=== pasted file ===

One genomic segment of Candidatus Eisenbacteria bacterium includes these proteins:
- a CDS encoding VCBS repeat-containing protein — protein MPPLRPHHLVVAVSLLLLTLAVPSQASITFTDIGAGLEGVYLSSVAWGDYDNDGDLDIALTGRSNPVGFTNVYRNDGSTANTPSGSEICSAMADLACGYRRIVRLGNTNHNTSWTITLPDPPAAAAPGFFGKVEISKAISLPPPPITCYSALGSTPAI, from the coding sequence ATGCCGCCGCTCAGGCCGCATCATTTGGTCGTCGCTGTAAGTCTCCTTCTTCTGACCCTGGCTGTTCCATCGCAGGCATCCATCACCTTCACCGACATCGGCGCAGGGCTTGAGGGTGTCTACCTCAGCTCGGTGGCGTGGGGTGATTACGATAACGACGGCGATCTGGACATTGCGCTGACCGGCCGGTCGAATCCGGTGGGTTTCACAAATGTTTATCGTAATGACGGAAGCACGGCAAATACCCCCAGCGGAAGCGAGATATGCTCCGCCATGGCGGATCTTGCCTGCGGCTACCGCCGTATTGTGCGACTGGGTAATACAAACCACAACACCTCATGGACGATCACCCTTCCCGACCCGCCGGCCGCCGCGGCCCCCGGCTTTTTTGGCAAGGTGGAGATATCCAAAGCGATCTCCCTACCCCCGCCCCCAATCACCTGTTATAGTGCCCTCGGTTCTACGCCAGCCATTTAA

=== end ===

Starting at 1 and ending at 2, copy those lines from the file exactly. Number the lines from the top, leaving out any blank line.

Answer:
One genomic segment of Candidatus Eisenbacteria bacterium includes these proteins:
- a CDS encoding VCBS repeat-containing protein — protein MPPLRPHHLVVAVSLLLLTLAVPSQASITFTDIGAGLEGVYLSSVAWGDYDNDGDLDIALTGRSNPVGFTNVYRNDGSTANTPSGSEICSAMADLACGYRRIVRLGNTNHNTSWTITLPDPPAAAAPGFFGKVEISKAISLPPPPITCYSALGSTPAI, from the coding sequence ATGCCGCCGCTCAGGCCGCATCATTTGGTCGTCGCTGTAAGTCTCCTTCTTCTGACCCTGGCTGTTCCATCGCAGGCATCCATCACCTTCACCGACATCGGCGCAGGGCTTGAGGGTGTCTACCTCAGCTCGGTGGCGTGGGGTGATTACGATAACGACGGCGATCTGGACATTGCGCTGACCGGCCGGTCGAATCCGGTGGGTTTCACAAATGTTTATCGTAATGACGGAAGCACGGCAAATACCCCCAGCGGAAGCGAGATATGCTCCGCCATGGCGGATCTTGCCTGCGGCTACCGCCGTATTGTGCGACTGGGTAATACAAACCACAACACCTCATGGACGATCACCCTTCCCGACCCGCCGGCCGCCGCGGCCCCCGGCTTTTTTGGCAAGGTGGAGATATCCAAAGCGATCTCCCTACCCCCGCCCCCAATCACCTGTTATAGTGCCCTCGGTTCTACGCCAGCCATTTAA